Microalgae diversity in Carmona River, DLSU-STC, Binan, Laguna: Samplings from wet and dry seasons

Date of Publication


Document Type

Bachelor's Thesis

Degree Name

Bachelor of Science in Biology

Subject Categories



College of Science




The microalgae of Carmona River at De La Salle University-Science and Technology Center, Biñan, Laguna were sampled during wet and dry seasons. The physico-chemical parameters determined were elevation, temperature, pH, salinity, water depth, orthophosphate (PO43-), and silicate (SiO3). The microalgae were identified largely based on morphology as revealed by light and scanning electron microscopy. Population counts were taken using hemocytometer. Shannon-Weiner Index of General Diversity (H1) and Simpsons Diversity Index (D) determined the diversity and distribution of the microalgae while Canonical Correspondence Analysis (CCA) determined the correlation of environmental parameters with population count. T-tests used evaluated the significance between the two seasons based on the indices. Results show that four divisions of microalgae are represented in Carmona River: Bacillariophyta, Chlorophyta, Cyanobacteria, and Euglenophyta. Carmona River is mostly populated with diatoms, particularly Melosira, and the pennate Fragillaria, Navicula, Pinnularia and Nitzschia during both wet and dry seasons. The chlorophytes, charophytes, euglenophytes and cyanophytes are also represented in the river though very few in numbers. The lake dweller Botryococcus also occur in Carmona River. The represented taxa are inhabiting a water environment that is generally shallow (<1m >depth), alkaline (pH 8.5), with temperature ranging between 28-32oC, of very low salinity, but rich with orthophosphates and silicates. H1 indices are higher for the dry season, but based on the Sørensen-Dice coefficient, similarity of species for both seasons was relatively high. D indices show no significant differences between diversity of both seasons suggesting uniform distribution along the river. CCA shows that water temperature, pH and salinity determines the distribution and occurrence of the microalgae in the river.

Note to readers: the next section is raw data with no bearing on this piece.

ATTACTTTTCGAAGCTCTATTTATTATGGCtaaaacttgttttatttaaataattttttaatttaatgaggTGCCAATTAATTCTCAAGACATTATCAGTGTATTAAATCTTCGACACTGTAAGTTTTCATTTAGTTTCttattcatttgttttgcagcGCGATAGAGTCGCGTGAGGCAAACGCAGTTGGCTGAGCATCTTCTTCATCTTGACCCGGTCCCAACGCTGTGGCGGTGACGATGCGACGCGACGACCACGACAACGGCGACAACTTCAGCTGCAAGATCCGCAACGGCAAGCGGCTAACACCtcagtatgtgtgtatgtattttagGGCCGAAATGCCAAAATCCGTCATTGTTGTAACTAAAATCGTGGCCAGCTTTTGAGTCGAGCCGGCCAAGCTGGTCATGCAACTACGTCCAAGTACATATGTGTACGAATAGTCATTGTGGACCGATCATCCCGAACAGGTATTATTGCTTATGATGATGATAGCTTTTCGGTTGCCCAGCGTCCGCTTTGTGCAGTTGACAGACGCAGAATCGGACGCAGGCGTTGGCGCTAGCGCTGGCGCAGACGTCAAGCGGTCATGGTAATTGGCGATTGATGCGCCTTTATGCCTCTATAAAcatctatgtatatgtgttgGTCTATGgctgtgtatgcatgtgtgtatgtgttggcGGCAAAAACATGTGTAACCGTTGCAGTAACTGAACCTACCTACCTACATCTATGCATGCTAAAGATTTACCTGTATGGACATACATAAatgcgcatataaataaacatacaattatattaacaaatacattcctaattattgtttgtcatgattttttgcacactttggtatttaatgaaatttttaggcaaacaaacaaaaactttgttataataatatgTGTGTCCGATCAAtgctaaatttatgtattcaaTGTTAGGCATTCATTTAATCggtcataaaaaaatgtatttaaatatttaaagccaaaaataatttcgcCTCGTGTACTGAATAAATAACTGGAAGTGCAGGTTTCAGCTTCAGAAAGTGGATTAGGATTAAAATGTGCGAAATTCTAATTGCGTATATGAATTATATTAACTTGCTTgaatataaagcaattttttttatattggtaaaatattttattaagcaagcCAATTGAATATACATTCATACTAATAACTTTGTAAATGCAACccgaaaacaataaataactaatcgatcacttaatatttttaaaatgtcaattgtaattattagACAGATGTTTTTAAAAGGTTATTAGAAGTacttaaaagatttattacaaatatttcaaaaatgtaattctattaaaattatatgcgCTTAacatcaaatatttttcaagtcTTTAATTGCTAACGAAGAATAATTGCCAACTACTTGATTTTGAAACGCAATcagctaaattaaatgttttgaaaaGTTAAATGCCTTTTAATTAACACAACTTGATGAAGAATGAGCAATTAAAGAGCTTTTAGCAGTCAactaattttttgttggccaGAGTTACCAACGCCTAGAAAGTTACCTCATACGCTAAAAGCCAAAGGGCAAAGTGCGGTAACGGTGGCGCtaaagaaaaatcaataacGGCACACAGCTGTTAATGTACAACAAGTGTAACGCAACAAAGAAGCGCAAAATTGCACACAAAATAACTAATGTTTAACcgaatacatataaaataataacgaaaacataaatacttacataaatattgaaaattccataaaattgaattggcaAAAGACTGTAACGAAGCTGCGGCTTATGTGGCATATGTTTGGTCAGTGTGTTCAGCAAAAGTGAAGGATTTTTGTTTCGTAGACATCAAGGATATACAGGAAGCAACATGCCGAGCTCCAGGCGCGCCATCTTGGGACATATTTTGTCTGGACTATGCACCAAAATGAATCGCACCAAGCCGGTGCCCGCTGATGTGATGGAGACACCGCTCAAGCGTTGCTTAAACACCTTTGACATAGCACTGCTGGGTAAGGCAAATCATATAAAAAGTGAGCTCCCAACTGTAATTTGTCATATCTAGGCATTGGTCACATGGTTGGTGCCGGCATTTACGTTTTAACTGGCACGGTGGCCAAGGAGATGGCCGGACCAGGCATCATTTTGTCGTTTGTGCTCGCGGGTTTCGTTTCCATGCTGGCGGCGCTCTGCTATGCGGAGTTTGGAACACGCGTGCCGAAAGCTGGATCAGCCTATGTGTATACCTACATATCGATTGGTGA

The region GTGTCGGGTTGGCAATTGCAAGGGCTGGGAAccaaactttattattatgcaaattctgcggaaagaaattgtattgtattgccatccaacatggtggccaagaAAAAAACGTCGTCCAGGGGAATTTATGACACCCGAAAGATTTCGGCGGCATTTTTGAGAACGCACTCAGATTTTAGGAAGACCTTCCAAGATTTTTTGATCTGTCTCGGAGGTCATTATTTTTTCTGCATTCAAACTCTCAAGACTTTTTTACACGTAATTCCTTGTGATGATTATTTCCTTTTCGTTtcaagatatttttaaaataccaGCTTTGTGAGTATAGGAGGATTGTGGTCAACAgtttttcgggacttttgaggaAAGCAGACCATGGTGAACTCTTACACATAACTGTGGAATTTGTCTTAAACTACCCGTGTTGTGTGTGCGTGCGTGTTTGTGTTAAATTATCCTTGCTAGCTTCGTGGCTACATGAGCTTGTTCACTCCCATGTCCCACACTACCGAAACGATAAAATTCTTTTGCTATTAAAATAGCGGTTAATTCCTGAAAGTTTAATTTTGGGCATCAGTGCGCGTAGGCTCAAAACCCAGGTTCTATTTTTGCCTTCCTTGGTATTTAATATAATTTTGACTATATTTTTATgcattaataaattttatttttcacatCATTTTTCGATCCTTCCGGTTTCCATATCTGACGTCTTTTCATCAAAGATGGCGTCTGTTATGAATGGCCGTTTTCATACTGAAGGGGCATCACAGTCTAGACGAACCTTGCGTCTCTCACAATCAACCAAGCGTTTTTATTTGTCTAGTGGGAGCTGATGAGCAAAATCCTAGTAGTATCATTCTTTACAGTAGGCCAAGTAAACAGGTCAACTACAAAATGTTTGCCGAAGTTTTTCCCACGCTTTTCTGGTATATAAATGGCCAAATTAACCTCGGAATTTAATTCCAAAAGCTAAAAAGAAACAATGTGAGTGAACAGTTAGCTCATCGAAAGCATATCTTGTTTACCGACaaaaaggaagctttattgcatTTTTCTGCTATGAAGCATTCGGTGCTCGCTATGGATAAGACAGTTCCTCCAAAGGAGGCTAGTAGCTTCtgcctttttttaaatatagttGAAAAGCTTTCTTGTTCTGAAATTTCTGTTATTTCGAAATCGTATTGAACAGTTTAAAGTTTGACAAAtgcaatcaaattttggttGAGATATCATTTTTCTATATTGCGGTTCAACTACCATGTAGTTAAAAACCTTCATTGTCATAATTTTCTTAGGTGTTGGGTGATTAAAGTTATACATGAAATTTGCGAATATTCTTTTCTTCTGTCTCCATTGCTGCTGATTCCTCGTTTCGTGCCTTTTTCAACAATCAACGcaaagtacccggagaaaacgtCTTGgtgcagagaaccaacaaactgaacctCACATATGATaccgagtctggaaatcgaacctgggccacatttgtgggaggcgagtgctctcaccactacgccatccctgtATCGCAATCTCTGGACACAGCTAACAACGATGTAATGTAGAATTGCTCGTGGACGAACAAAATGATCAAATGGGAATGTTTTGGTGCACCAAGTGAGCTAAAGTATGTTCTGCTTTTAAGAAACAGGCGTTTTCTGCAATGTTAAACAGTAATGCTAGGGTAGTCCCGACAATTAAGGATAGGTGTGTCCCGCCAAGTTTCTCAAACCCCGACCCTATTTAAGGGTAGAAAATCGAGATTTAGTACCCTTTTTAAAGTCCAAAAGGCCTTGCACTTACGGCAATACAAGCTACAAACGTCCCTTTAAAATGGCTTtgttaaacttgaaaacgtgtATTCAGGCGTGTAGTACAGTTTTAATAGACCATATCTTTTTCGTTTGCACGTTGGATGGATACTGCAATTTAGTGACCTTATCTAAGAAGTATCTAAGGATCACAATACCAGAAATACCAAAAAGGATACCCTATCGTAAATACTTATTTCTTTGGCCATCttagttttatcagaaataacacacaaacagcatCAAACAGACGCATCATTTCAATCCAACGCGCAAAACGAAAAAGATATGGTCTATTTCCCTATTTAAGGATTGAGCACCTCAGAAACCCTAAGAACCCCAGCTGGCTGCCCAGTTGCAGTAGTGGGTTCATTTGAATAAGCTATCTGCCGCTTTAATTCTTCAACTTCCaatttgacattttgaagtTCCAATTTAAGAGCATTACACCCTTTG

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Archives, The Learning Commons, 12F, Henry Sy Sr. Hall

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